Parents clueless about use of study drugs

hs kids

Many teens are reporting that they use “study drugs” to boost academic performance, while their parents don’t even know what a study drug is.

Kids believe these drugs improve focus

New research from the University of Michigan Mitt Children’s Hospital National Poll on Children’s Health found that only 1% of parents suspected their children were misusing prescription drugs, stimulants or amphetamines. In reality, 10% of American high school sophomores and 12% of high school seniors are dabbling in the drugs. What’s the drug of choice? Prescription drugs used to control attention deficit hyperactivity disorder (ADHD) which these kids believe will help them focus and improve their scores. These drugs include Adderall, Ritalin, Concerta, and Vyvanse.

Repercussions are serious

The phenomenon is not new. The American Academy of Neurology (AAN) announced publicly last year that doctors should not prescribe meds for ADHD if they suspect the children are abusing them as a means of achieving higher grades. The Substance Abuse and Mental Helath Services Administration (SMHSA) reports that the number of emergency room visits involving ADHD drugs rose more than 100% from 2005 to 2010 – from 13,379 cases to 31,244. Children are getting the drugs from friends or buying it illegally from others.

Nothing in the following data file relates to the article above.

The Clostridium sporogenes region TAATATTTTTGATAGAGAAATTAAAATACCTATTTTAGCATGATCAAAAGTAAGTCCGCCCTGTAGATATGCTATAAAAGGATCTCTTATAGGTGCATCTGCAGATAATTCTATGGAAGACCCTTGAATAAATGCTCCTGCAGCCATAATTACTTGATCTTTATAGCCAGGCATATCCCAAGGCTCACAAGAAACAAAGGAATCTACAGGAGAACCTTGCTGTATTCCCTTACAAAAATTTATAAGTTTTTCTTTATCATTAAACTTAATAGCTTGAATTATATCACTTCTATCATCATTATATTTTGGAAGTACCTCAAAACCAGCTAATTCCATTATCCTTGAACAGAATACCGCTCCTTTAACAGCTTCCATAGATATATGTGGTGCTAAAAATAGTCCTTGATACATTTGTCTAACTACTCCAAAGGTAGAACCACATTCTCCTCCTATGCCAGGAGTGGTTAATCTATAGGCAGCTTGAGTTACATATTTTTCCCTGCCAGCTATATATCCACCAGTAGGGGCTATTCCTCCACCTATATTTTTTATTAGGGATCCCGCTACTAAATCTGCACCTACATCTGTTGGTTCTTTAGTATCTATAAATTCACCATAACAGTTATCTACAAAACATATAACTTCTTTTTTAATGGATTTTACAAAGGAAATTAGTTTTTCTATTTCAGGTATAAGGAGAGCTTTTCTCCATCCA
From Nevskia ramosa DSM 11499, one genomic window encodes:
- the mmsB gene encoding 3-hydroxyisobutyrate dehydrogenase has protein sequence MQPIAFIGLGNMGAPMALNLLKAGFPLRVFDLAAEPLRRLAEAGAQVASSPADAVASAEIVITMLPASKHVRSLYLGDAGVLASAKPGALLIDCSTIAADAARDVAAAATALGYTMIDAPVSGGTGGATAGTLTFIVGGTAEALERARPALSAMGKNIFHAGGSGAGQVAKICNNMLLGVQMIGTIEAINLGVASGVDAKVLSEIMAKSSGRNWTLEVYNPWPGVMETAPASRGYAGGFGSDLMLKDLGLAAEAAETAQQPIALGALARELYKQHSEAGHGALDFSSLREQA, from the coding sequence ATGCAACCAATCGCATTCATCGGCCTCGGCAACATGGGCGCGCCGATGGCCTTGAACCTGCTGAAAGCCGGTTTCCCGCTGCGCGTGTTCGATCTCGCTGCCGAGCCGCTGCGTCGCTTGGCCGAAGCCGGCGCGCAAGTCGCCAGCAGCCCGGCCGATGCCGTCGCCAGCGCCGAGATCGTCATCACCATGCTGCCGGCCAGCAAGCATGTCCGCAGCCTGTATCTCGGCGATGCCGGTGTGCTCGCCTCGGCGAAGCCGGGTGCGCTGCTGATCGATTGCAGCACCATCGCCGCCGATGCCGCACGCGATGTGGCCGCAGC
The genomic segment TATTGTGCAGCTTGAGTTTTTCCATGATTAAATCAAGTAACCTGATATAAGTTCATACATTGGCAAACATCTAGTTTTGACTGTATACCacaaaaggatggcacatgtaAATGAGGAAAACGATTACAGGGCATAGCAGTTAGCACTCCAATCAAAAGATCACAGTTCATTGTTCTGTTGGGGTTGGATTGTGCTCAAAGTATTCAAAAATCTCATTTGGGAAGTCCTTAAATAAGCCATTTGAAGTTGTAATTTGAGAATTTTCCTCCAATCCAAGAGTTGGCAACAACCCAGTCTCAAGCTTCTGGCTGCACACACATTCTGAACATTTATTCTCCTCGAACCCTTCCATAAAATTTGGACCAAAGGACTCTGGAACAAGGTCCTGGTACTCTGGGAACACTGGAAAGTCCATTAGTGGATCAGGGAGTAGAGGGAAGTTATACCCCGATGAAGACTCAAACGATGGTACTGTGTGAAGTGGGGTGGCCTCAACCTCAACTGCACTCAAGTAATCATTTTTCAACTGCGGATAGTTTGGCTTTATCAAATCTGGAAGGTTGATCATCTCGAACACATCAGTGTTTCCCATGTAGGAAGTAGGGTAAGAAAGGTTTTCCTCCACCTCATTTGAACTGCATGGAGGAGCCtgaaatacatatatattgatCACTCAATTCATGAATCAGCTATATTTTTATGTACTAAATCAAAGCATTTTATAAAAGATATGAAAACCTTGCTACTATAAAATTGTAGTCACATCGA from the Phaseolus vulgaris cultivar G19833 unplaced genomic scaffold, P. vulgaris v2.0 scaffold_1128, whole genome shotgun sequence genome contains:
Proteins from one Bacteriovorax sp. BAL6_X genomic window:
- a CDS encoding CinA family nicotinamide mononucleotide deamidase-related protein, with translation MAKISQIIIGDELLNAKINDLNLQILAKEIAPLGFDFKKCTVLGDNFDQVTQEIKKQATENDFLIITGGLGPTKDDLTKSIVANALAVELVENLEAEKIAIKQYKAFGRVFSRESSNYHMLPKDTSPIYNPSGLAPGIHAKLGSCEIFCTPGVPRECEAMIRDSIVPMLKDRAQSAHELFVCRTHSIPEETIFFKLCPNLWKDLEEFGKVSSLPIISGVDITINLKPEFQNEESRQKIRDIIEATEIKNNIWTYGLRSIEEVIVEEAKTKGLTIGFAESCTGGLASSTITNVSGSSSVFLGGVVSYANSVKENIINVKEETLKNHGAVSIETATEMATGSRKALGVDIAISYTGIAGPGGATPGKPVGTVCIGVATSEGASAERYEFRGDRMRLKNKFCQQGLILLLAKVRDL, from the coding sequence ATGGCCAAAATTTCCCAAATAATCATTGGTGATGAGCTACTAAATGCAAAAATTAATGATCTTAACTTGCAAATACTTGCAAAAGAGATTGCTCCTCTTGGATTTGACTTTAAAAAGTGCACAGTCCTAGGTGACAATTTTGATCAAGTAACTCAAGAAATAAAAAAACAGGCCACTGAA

Disconnect between parents’ perception and kids’ reality

“Taking these medications when they are not prescribed for you can lead to acute exhaustion, abnormal heart rhythms and even confusion and psychosis if the teens get addicted and go into withdrawal,” warned Matthew M. Davis, MD, MAPP, director of the C.S. Mott Children’s Hospital National Poll on Children’s Health.

Source: MedicalNewsToday, University of Michigan


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